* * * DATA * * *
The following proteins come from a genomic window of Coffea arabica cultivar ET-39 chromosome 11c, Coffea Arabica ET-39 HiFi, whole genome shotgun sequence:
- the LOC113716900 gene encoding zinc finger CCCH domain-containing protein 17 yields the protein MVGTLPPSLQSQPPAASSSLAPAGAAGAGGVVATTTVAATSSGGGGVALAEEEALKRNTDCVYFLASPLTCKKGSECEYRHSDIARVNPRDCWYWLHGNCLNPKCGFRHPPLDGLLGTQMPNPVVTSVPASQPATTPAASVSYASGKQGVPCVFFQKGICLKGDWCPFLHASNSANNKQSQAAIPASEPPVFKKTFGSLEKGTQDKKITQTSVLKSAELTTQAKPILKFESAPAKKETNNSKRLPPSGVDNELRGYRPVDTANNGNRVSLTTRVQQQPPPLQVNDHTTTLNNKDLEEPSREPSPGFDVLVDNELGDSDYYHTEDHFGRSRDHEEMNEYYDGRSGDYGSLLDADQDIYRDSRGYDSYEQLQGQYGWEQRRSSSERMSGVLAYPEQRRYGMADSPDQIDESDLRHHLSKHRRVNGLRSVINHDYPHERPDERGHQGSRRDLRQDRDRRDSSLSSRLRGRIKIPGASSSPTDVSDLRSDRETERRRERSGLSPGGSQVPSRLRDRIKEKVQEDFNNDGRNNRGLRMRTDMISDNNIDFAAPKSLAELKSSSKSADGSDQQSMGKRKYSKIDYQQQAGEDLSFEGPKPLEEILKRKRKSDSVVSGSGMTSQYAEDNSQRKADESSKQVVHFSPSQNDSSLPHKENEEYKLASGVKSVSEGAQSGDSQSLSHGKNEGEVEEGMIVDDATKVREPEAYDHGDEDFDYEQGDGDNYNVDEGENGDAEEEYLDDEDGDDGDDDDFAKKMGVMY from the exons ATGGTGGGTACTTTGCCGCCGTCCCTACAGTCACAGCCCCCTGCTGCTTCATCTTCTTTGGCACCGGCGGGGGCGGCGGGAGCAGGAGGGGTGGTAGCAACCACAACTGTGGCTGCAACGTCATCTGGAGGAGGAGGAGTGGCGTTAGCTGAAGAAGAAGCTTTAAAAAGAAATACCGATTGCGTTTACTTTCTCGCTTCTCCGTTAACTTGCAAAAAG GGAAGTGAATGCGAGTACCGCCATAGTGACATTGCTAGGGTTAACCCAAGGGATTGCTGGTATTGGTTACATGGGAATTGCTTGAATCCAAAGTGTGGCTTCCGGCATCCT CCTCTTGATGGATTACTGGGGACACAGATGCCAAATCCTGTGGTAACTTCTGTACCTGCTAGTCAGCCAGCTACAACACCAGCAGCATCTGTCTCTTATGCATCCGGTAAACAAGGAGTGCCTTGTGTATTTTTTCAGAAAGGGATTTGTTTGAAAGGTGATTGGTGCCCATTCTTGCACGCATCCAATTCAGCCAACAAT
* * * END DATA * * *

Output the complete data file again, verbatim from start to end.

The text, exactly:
The following proteins come from a genomic window of Coffea arabica cultivar ET-39 chromosome 11c, Coffea Arabica ET-39 HiFi, whole genome shotgun sequence:
- the LOC113716900 gene encoding zinc finger CCCH domain-containing protein 17 yields the protein MVGTLPPSLQSQPPAASSSLAPAGAAGAGGVVATTTVAATSSGGGGVALAEEEALKRNTDCVYFLASPLTCKKGSECEYRHSDIARVNPRDCWYWLHGNCLNPKCGFRHPPLDGLLGTQMPNPVVTSVPASQPATTPAASVSYASGKQGVPCVFFQKGICLKGDWCPFLHASNSANNKQSQAAIPASEPPVFKKTFGSLEKGTQDKKITQTSVLKSAELTTQAKPILKFESAPAKKETNNSKRLPPSGVDNELRGYRPVDTANNGNRVSLTTRVQQQPPPLQVNDHTTTLNNKDLEEPSREPSPGFDVLVDNELGDSDYYHTEDHFGRSRDHEEMNEYYDGRSGDYGSLLDADQDIYRDSRGYDSYEQLQGQYGWEQRRSSSERMSGVLAYPEQRRYGMADSPDQIDESDLRHHLSKHRRVNGLRSVINHDYPHERPDERGHQGSRRDLRQDRDRRDSSLSSRLRGRIKIPGASSSPTDVSDLRSDRETERRRERSGLSPGGSQVPSRLRDRIKEKVQEDFNNDGRNNRGLRMRTDMISDNNIDFAAPKSLAELKSSSKSADGSDQQSMGKRKYSKIDYQQQAGEDLSFEGPKPLEEILKRKRKSDSVVSGSGMTSQYAEDNSQRKADESSKQVVHFSPSQNDSSLPHKENEEYKLASGVKSVSEGAQSGDSQSLSHGKNEGEVEEGMIVDDATKVREPEAYDHGDEDFDYEQGDGDNYNVDEGENGDAEEEYLDDEDGDDGDDDDFAKKMGVMY from the exons ATGGTGGGTACTTTGCCGCCGTCCCTACAGTCACAGCCCCCTGCTGCTTCATCTTCTTTGGCACCGGCGGGGGCGGCGGGAGCAGGAGGGGTGGTAGCAACCACAACTGTGGCTGCAACGTCATCTGGAGGAGGAGGAGTGGCGTTAGCTGAAGAAGAAGCTTTAAAAAGAAATACCGATTGCGTTTACTTTCTCGCTTCTCCGTTAACTTGCAAAAAG GGAAGTGAATGCGAGTACCGCCATAGTGACATTGCTAGGGTTAACCCAAGGGATTGCTGGTATTGGTTACATGGGAATTGCTTGAATCCAAAGTGTGGCTTCCGGCATCCT CCTCTTGATGGATTACTGGGGACACAGATGCCAAATCCTGTGGTAACTTCTGTACCTGCTAGTCAGCCAGCTACAACACCAGCAGCATCTGTCTCTTATGCATCCGGTAAACAAGGAGTGCCTTGTGTATTTTTTCAGAAAGGGATTTGTTTGAAAGGTGATTGGTGCCCATTCTTGCACGCATCCAATTCAGCCAACAAT